3. One the campout, assist in preparing and cooking one of your patrol’s meals. Tell why it is important for each patrol member to share in meal preparation and cleanup, and explain the importance of eating together.
8. Know your patrol name, give the patrol yell, and describe your patrol flag.
10a. Record your best in the following tests
10b. Show improvement in the activities listed in requirement 10a after practicing for 30 days.
13. Demonstrate Scout spirit by living the Scout Oath and Scout Law in your everyday life. Discuss four specific examples of how you have lived the points of the Scout Law in your everyday life.
14. Participate in a Scoutmaster conference.
15. Complete your board of review.
3a. Since joining, have participated in five separate troop/patrol activities (other than troop/patrol meetings), two of which included camping overnight.
3b. On one of these campouts, select your patrol site and sleep in a tent that you pitched. Explain what factors you should consider when choosing a patrol site and where to pitch a tent.
3g. On one campout, plan and cook one hot breakfast or lunch, selecting foods from the food guide pyramid. Explain the importance of good nutrition. Tell how to transport, store, and prepare the foods you selected.
9a. Participate in a school, community, or troop program on the dangers of using drugs, alcohol, and tobacco and other practices that could be harmful to your health. Discuss your participation in the program with your family, and explain the dangers of substance addictions.
10. Earn an amount of money agreed upon by you and your parent, then save at least 50 percent of that money.
11. Demonstrate Scout spirit by living the Scout Oath and Scout Law in your everyday life. Discuss four specific examples (different from those used for Tenderfoot requirement 13) of how you have lived the points of the Scout Law in your everyday life.
12. Participate in a Scoutmaster conference.
13. Complete your board of review.
3. Since joining, have participated in 10 separate troop/patrol activities (other than troop/patrol meetings), three of which included camping overnight. Demonstrate the principles of Leave No Trace on these outings.
4a. Help plan a patrol menu for one campout that includes at least one breakfast, one lunch, and one dinner, and that requires cooking at least two of the meals. Tell how the menu includes the foods from the food pyramid and meets nutritional needs.
4b. Using the menus planned in requirement 4a, make a list showing the cost and food amounts needed to feed three or more boys and secure the ingredients.
4e. On one campout, serve as your patrol’s cook. Supervise you assistant(s) in using a stove or building a cooking fire. Prepare the breakfast, lunch, and dinner planned in requirement 4a. Lead your patrol in saying grace at the meals and supervise camp.
5. Visit and discuss with a selected invididual approved by your leader (elected official, judge, attorney, civil servant, principal, teacher) your constitutional rights and obligations as a U.S. citizen.
10. Tell someone who is eligible to join Boy Scouts, or an inactive Boy Scout, about your troop’s activities. Invite him to a troop outing, activity, service project, or meeting. Tell him how to join, or encourage the inactive Boy Scout to become active.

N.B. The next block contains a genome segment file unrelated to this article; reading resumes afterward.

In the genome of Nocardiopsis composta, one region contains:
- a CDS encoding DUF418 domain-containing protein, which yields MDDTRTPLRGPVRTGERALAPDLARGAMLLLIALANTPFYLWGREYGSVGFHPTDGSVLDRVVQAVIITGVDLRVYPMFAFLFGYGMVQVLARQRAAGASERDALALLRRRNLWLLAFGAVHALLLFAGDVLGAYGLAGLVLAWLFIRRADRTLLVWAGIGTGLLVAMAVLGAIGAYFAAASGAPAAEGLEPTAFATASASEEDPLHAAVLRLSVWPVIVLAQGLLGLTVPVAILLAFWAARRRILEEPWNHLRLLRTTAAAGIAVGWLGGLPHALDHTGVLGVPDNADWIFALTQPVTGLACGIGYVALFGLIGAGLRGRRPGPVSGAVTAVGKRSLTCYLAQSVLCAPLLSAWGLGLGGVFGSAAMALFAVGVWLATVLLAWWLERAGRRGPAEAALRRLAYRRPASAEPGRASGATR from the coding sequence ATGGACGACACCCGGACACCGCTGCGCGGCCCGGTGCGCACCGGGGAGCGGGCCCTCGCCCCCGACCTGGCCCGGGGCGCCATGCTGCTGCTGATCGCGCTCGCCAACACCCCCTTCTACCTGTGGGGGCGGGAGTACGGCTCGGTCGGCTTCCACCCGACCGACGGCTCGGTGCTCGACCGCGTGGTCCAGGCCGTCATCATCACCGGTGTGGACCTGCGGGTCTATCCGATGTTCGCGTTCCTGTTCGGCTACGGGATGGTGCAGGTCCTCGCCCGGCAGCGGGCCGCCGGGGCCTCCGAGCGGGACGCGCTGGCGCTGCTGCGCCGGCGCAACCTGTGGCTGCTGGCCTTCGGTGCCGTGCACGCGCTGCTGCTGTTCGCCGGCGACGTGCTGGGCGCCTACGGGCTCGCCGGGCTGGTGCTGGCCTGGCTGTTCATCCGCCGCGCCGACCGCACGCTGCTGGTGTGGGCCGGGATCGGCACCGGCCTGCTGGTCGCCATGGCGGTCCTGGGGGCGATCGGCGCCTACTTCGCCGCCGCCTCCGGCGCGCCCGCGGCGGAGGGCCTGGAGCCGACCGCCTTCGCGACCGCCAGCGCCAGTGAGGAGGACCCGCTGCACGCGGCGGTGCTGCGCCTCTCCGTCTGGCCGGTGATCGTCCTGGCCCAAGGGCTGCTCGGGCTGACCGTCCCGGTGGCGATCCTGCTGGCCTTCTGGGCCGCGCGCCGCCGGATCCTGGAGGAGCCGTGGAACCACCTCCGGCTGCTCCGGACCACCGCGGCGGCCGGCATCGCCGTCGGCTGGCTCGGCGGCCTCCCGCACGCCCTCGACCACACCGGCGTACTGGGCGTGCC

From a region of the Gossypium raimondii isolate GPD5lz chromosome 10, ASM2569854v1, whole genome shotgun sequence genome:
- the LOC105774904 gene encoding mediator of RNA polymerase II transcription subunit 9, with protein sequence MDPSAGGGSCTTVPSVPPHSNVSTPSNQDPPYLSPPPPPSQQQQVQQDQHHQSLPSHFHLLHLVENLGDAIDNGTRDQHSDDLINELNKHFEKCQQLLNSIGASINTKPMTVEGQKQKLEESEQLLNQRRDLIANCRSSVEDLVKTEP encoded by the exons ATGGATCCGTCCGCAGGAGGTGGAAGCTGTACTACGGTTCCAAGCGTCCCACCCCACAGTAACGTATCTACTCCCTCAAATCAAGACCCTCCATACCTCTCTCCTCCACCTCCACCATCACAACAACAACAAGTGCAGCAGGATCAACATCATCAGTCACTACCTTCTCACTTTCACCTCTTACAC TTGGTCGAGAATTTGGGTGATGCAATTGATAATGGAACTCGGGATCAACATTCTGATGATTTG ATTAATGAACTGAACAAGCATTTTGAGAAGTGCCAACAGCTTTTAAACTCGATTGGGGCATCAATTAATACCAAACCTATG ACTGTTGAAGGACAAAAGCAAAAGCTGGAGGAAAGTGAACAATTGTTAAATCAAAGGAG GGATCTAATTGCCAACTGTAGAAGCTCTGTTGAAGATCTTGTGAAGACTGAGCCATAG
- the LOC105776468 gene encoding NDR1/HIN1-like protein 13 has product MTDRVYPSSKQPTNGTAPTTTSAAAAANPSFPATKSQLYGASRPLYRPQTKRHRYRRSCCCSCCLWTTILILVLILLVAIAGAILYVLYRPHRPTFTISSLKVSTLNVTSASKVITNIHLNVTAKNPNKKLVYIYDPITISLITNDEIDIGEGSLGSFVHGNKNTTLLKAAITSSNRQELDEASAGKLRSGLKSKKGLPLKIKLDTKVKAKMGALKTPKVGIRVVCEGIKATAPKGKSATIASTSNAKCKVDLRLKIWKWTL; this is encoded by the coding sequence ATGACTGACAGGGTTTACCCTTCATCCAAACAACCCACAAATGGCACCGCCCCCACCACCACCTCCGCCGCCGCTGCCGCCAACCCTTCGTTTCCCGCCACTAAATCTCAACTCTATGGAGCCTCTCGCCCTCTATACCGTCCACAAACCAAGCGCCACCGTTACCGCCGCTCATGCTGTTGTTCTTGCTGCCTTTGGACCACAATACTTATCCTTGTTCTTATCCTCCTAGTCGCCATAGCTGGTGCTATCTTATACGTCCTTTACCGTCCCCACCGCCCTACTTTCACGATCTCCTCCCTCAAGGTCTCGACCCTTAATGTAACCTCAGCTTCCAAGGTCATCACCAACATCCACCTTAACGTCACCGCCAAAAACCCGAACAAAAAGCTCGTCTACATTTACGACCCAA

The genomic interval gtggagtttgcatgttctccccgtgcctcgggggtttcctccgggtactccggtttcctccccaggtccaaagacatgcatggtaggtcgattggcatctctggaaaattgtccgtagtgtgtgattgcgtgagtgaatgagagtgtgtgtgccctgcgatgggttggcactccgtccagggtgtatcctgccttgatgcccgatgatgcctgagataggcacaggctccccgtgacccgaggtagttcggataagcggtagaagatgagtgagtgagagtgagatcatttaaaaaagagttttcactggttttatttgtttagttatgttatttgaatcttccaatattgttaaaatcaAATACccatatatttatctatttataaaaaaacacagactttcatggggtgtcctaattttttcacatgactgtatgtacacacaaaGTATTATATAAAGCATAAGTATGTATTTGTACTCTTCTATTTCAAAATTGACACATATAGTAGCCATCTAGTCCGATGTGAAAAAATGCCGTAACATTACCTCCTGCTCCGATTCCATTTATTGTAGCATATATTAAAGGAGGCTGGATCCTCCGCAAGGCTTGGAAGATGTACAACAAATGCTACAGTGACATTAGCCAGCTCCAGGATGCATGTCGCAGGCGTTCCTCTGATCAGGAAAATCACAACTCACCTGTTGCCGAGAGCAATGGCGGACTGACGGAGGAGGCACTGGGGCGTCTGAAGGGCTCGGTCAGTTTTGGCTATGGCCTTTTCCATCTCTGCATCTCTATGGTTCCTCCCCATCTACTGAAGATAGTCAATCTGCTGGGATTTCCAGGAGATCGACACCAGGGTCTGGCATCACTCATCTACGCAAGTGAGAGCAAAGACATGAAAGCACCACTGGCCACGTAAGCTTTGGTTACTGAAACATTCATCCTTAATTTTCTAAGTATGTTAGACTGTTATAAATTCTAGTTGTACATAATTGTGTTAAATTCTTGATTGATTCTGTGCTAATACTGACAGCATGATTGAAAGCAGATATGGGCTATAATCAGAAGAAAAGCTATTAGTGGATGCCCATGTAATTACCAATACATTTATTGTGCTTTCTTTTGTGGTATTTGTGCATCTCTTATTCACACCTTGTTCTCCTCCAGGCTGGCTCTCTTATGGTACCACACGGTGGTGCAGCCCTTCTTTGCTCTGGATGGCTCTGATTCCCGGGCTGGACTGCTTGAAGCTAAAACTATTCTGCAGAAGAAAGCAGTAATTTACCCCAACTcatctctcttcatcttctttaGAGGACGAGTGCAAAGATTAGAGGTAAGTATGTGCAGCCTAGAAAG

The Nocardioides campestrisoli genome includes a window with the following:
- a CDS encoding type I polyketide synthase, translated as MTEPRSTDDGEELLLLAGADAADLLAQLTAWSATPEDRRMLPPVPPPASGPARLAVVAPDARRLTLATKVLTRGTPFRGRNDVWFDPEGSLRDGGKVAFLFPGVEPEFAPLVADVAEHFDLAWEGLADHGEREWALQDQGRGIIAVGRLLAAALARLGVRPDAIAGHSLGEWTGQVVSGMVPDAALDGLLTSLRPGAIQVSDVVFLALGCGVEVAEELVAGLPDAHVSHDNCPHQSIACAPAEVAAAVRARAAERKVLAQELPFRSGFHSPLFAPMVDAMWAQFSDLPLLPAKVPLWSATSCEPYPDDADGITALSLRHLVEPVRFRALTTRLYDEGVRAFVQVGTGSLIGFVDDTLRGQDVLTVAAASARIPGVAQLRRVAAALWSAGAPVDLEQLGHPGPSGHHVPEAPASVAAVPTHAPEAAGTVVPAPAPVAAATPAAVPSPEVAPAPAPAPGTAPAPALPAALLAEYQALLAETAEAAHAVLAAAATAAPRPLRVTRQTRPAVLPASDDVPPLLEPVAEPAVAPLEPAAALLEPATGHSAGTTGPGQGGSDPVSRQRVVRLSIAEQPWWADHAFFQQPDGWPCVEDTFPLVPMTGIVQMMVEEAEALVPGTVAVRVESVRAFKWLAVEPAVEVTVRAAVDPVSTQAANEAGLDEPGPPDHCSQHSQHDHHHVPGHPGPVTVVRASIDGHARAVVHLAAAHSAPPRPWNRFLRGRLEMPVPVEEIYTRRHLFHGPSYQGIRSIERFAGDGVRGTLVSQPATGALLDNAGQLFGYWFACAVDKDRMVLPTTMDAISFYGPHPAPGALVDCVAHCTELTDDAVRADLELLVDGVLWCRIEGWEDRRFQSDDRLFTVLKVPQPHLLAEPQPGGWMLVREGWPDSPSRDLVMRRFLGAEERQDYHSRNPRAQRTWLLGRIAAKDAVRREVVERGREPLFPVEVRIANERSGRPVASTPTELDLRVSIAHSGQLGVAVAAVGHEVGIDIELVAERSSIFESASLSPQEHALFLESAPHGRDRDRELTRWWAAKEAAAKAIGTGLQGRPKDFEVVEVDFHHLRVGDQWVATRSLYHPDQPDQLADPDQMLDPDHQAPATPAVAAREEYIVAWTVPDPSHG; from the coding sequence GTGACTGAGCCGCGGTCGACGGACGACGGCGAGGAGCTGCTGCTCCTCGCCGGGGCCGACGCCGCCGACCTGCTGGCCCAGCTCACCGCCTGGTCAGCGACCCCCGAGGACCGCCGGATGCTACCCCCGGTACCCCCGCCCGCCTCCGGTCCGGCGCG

12. Demonstrate Scout spirit by living the Scout Oath and Scout Law in your everyday life. Discuss four specific examples (different from those used for Tenderfoot requirement 13 and Second Class requirement 11) of how you have lived the points of the Scout Law in your everyday life.
13. Participate in a Scoutmaster conference.
14. Complete your board of review.
COURSES WITH PROGRAM CAPACITIES
Some Merit Badges have an upper limit of Scouts per week. This is to ensure safety and availability of program materials. All other courses have no class size limits. Courses with capacities include:
High Adventure (Project COPE) 20
Paddle Craft Safety 10
Shotgun Shooting 15
Swimming & Water Rescue 10
Trail Rides: Min. 5 participants, Max. 12 (unless special arrangements have been made) Monday-Thursday, 4-5 p.m., Fridays 10:00 AM to 11:30 AM. Trail Rides are $15
Monday-Friday, Meals rides are $30 and will include trail ride, meal and patch.
Min. 5 Max 12 (unless special arrangements have been made)
7-8:30 a.m. Breakfast or 5-7 p.m. Dinner
Associated Program Costs
Prices Subject to change at any time.
Basketry: Estimate $10
Geocaching: $15 for GPS Rental, suggested to bring own GPS.
Horsemanship: $10 Material Fee
Leatherwork: Estimate $10
Pottery: Estimate $10
Woodcarving: Estimate $10
Archery: $5.00 for Arrow Kit
Photography: $20 camera rental, suggested to bring own camera.
Rifle Shooting: Estimate $10
Shotgun Shooting: Estimate $40
Welding: $20 material fee
Leather kits: $5.00 and up
Basket kits: $6.00 and up
Belt blanks: $10 and up
Arrow kits: $5.00 (Required for Archery Merit Badge)
Indian Regalia materials from $6 to $15
Reed seat: $12 and up
Rifle ammunition: $2.00 for ten shots (Required for Rifle Merit Badge).
Shotgun ammunition: $4.00 for five shots (Required for Shotgun Merit Badge).
Horseback rides (Not required for Merit Badge):
One hour trail ride: $15
Meal Ride: $30
Snacks: 85 cents to $5.00
The average amount each Scout brings to camp is $60, plus any money for special programs, horse rides, merit badge supplies, etc.
Find out more about our program areas here